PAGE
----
Through a handful of thrilling documentary features Elizabeth Chai Vasarhelyi and Jimmy Chin have proven themselves extremely capable filmmakers documenting the extremes of human endurance and determination. Their subjects have frequently been willing to risk their lives in pursuit of the impossible and push their bodies to the absolute limit. In some cases — The Rescue — that pursuit is in service of noble heroics, in others — Free Solo — its a vanity to be remembered by history and seen as the hero. Whatever the reason, Vasarhelyi and Chin have become a singular lens through which to see extreme athletes, making Diana Nyad the perfect subject for their first narrative feature.
Nyad is best known as an accomplished marathon swimmer, setting a number of records in the 70s for both distance and speed in open ocean swims of as much as 100 miles. Her failed effort to swim from Havana, Cuba to Key West, Florida loomed over her other accomplishments and at age 61 she began a series of attempts to finally accomplish the feat. An extreme athlete pushing the boundaries of age and physical achievement, if they were making movies back in 2013, Vasarhelyi and Chin might have followed Nyad’s swims with their documentary cameras. Instead she is the muse of their narrative debut.
Elite athletes reach the pinnacle of their sports by unique alchemy of mind and body. Not only must one be physically strong enough to face the rigors of sport, they must also possess a perseverance to overcome impossible odds and, more often than not, a hubris that drives them to believe they can accomplish anything. Diana Nyad (Annette Benning) possesses these traits. Whether speaking to her best friend Bonnie (Jodie Foster,) friends and party guests or really anyone whose ear she can grab, Nyad is constantly talking about the aquatic exploits of her youth or the fact that her name literally means “water nymph,” a clear sign that her destiny has always been at sea. Growing bored of “mediocrity” as she ages, Nyad returns to the water to finish what she started over 30 years ago.
As you may expect from the filmmaking duo that thrillingly recreated the real life cave diving sequences of the Thai soccer team crisis in The Rescue, Nyad is most effective and efficient in putting the rigors of open ocean swimming to screen. Many of the most compelling scenes find massive waves, looming thunder and an assortment of deadly sea creatures bearing down on Nyad. Portraying the grueling nature of over 150 hours at sea across 4 attempts might be the filmmaking equivalent of the Cuba to Florida swim, exceedingly difficult but not impossible, and Nyad does struggle with the translation of that to screen. Still, the iterative, elliptical nature of the attempts do express a relentlessness to the titular character.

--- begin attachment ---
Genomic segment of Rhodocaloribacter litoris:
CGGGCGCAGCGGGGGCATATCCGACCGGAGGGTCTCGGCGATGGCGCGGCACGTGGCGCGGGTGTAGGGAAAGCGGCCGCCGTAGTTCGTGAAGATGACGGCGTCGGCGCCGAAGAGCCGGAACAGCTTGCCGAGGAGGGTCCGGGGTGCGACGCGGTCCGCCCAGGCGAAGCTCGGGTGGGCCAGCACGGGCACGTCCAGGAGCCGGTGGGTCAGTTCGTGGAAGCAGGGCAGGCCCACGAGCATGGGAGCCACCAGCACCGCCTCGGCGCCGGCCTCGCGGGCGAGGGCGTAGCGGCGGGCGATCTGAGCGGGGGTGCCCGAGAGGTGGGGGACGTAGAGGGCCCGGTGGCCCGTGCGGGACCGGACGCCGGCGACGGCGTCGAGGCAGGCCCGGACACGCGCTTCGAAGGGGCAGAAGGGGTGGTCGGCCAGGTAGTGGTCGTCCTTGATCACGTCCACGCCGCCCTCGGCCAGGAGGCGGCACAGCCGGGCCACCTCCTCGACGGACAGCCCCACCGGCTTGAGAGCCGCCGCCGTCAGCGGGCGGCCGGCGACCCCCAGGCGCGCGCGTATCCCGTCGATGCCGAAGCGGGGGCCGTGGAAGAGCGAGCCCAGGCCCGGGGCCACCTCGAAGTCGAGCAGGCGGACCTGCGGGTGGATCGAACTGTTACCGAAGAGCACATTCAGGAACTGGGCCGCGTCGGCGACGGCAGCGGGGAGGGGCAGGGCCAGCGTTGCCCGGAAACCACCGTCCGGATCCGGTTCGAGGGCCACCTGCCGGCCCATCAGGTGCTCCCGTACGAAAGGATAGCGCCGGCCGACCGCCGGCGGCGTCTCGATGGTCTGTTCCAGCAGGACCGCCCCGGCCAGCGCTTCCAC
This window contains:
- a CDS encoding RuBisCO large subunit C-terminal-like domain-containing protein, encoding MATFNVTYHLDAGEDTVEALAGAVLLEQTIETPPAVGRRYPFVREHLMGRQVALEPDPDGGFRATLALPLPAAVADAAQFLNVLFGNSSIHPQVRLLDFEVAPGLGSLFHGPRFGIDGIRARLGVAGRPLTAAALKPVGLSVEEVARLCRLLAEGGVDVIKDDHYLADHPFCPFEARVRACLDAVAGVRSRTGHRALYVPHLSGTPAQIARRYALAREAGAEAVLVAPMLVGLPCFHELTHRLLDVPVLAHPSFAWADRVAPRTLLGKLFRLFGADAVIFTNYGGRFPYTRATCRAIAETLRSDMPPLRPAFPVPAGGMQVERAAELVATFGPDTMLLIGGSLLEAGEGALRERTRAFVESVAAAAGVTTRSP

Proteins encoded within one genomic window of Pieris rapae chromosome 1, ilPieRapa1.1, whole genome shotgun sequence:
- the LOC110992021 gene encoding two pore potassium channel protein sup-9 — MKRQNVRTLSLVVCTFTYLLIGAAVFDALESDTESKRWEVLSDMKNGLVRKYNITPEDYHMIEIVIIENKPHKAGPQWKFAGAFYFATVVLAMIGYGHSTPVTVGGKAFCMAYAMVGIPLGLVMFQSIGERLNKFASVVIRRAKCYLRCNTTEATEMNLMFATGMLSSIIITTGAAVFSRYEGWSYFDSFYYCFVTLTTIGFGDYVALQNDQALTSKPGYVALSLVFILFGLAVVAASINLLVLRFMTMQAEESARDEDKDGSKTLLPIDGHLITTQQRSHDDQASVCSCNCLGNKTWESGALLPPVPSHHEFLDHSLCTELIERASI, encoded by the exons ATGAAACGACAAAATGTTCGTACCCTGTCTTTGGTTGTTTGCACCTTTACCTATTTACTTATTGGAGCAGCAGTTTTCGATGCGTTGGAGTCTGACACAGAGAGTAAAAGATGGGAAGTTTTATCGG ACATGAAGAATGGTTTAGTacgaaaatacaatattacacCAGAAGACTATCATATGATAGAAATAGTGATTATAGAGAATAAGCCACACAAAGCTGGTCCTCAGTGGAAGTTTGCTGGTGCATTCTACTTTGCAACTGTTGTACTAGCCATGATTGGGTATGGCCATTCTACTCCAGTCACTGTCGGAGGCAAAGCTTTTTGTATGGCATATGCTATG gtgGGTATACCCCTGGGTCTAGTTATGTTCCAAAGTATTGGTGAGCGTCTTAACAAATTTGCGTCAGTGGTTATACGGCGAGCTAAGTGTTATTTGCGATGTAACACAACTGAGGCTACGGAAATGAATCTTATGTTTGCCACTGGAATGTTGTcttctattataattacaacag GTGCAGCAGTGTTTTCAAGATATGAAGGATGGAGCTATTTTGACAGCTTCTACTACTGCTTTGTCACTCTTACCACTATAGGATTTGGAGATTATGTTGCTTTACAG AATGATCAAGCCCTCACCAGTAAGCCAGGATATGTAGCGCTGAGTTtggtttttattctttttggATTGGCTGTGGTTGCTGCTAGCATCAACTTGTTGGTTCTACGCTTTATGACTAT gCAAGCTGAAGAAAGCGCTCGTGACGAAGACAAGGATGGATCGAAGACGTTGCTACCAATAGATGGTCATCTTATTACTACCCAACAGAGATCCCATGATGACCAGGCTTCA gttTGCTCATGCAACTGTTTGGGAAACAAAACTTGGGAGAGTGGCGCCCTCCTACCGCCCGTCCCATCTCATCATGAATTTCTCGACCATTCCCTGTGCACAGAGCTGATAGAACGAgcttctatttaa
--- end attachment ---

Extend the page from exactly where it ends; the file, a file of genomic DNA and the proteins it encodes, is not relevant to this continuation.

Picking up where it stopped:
Out of the water is where Nyad begins to flounder. Diana Nyad’s self assuredness is suffocating and not helped by a one dimensional performance from Benning. In a work of fiction, she would be a Lydia Tár type heel, destined for a fall from grace. Her true life story even includes a fair amount of controversy around her final swim that goes wholly unexplored in this biopic. As easy as it is to root for a 60 year old defying the odds, accomplishing something she could not even at her physical peak, this particular 60 year old alienates everyone close to her and experiences very little perspective change over the course the hour and a half film.
It isn’t just Benning or her character though, Vasarhelyi and Chin’s adaptation from documentary work to narrative filmmaking hits rough water at times as well. The sport action is well within their wheelhouse but the drama between Bonnie and Diana falls flat through weak dialogue, awkward cuts and a strange narrative pacing. Nyad’s swimming is intercut with fragmented flashbacks to her youth — a father that was ambiguously problematic, a swimming coach that sexually assaulted her— with little connection back to her psyche in the moment. A more delicate handling of these crucial and devastating elements of Nyad’s past would have served the film and her story better. These are nuances that have to be explored when working with characters, even real ones, rather than people.
Still, there is admirable work in Nyad. The people in Diana’s orbit deliver good performances and make it easier to root for the team to get her ashore in Key West. Jodie Foster has been working more behind the camera than in front of it of late, but her Bonnie holds as the emotional core of the film in her exasperated but dogged support as Nyad’s best friend and coach. Rhys Ifans too turns in a touching and melancholic role of John Bartlett, team Nyad’s navigator.
Nyad is built on component parts that are promising but their combination leaves a lot to be desired. Diana’s determination and ultimate accomplishment lay a great foundation for a classic sports underdog story. What the filmmakers miss in their narrative debut is the way in which the best sports movies are not really about athletic achievement, rather about the athlete becoming the best version of themselves. Rocky loses his climactic fight, but he wins the hearts and minds of audiences. Benning’s Nyad does come around to work with her team in the end, but that growth is so surface level that it nearly washes away in the surf, and her story suffers for it. 5/10